Misdemeanor & Felony Classes in Florida

If you have been arrested in Florida, you may be charged with either a misdemeanor or a felony. While felonies are more serious than misdemeanors, getting convicted of the latter can still lead to harsh criminal penalties, such as fines worth hundreds or thousands of dollars and/or even a lengthy jail sentence. 

The following are the misdemeanor classes in Florida: 

  • First-degree misdemeanor – A conviction carries a maximum jail term of one year and/or a fine of up to $1,000. 

  • Second-degree misdemeanor – A conviction is punishable by a jail sentence of up to 60 days and/or a maximum fine of $500. 

On the other hand, getting convicted of a felony can result in spending time in state prison—rather than a county or local jail—for more than one year. Furthermore, you could lose certain rights with a felony conviction on your criminal record, such as the right to own and possess a firearm and your voting rights. 

The felony classes in Florida include: 

  • Capital felony –A conviction can result in either the death penalty or a life sentence without the possibility of parole. 

  • Life felony – A conviction can lead to life imprisonment and/or a fine of up to $15,000.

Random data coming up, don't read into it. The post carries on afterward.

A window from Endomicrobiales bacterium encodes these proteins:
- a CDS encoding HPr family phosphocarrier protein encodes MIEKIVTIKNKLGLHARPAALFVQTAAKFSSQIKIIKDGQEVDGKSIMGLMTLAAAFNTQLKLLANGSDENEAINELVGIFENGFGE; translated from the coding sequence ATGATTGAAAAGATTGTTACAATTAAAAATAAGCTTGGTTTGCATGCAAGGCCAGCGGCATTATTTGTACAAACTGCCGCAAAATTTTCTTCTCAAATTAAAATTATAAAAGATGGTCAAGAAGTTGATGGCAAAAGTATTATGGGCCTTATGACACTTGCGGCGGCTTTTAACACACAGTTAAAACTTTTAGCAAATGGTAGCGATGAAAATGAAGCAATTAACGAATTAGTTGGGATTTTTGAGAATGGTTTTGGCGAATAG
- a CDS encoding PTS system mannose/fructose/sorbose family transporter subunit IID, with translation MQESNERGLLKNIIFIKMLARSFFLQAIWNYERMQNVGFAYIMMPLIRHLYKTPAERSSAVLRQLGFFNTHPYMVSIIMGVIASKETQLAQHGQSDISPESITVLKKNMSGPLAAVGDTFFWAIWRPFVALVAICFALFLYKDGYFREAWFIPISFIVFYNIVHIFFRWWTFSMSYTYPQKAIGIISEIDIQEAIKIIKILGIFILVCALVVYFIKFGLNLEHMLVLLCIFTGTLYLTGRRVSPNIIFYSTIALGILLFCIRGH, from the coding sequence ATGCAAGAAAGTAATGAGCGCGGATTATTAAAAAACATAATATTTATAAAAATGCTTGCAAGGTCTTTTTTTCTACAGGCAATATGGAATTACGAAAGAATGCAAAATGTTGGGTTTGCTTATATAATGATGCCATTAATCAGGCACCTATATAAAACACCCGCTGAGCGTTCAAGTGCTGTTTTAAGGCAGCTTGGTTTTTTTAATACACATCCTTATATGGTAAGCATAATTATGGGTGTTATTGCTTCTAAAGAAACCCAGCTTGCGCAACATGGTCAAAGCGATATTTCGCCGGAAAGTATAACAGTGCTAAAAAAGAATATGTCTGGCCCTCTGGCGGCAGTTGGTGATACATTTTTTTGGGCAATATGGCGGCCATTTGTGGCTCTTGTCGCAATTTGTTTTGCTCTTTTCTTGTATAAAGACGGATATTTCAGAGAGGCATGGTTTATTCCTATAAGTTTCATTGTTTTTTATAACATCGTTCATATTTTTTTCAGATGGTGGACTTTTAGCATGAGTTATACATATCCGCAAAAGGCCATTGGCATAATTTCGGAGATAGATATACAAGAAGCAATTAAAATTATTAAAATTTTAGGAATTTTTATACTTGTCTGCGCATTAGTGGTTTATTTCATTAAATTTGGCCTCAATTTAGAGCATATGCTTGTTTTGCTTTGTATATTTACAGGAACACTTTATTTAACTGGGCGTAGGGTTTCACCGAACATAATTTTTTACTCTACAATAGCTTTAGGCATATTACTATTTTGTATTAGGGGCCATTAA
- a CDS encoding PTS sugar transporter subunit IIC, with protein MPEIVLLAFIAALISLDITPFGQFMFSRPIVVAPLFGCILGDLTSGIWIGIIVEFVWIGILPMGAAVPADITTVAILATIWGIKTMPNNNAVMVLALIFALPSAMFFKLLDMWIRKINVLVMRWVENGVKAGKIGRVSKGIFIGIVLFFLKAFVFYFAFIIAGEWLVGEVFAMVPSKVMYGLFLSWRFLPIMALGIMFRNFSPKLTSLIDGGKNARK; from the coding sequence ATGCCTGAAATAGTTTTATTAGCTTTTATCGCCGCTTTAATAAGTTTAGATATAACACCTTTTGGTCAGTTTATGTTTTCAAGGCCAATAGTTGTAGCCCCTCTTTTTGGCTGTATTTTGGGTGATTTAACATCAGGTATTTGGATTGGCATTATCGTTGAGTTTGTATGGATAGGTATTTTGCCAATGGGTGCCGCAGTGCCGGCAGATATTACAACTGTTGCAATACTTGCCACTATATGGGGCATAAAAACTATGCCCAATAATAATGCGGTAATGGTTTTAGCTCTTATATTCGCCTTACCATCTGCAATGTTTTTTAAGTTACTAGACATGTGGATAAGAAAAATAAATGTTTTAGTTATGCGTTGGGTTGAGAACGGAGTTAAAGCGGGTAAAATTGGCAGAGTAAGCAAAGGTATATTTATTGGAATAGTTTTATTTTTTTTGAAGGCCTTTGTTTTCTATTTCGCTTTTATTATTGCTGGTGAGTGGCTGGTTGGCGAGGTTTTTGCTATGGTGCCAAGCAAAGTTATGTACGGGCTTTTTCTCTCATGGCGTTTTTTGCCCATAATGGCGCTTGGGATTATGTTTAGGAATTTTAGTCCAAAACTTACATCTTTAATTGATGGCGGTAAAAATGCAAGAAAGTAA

• First-degree felony – A conviction carries a maximum prison term of 30 years and/or a fine of no more than $10,000. 

  • Second-degree felony – A conviction is punishable by a maximum prison sentence of 15 years and/or a fine not exceeding $10,000. 

  • Third-degree felony – A conviction can result in imprisonment for up to five years and/or a maximum fine of $5,000. 

When it comes to prior felony convictions, if you were previously convicted of at least two felonies and you are facing another felony within five years of the prior felony conviction or committed a felony while incarcerated, a conviction would result in being labeled a “habitual felony offender.” In many cases, getting convicted as a habitual felony offender will result in doubling the potential maximum sentence. 

For example, if you are not a habitual offender and you have been charged with a third-degree felony, a conviction may lead to a maximum prison term of five years. However, if you are a habitual offender, the maximum sentence may be 10 years. 

Florida also has enhanced sentencing statutes for “violent career criminals” and “prison releasee reoffenders.” 

Whether you are facing a misdemeanor or felony charge in Miami, look no further than our Miami legal team at Hubbs Law Firm today for experienced legal representation. Contact us today at (305) 570-4802 to discuss your case with our criminal defense lawyers! 

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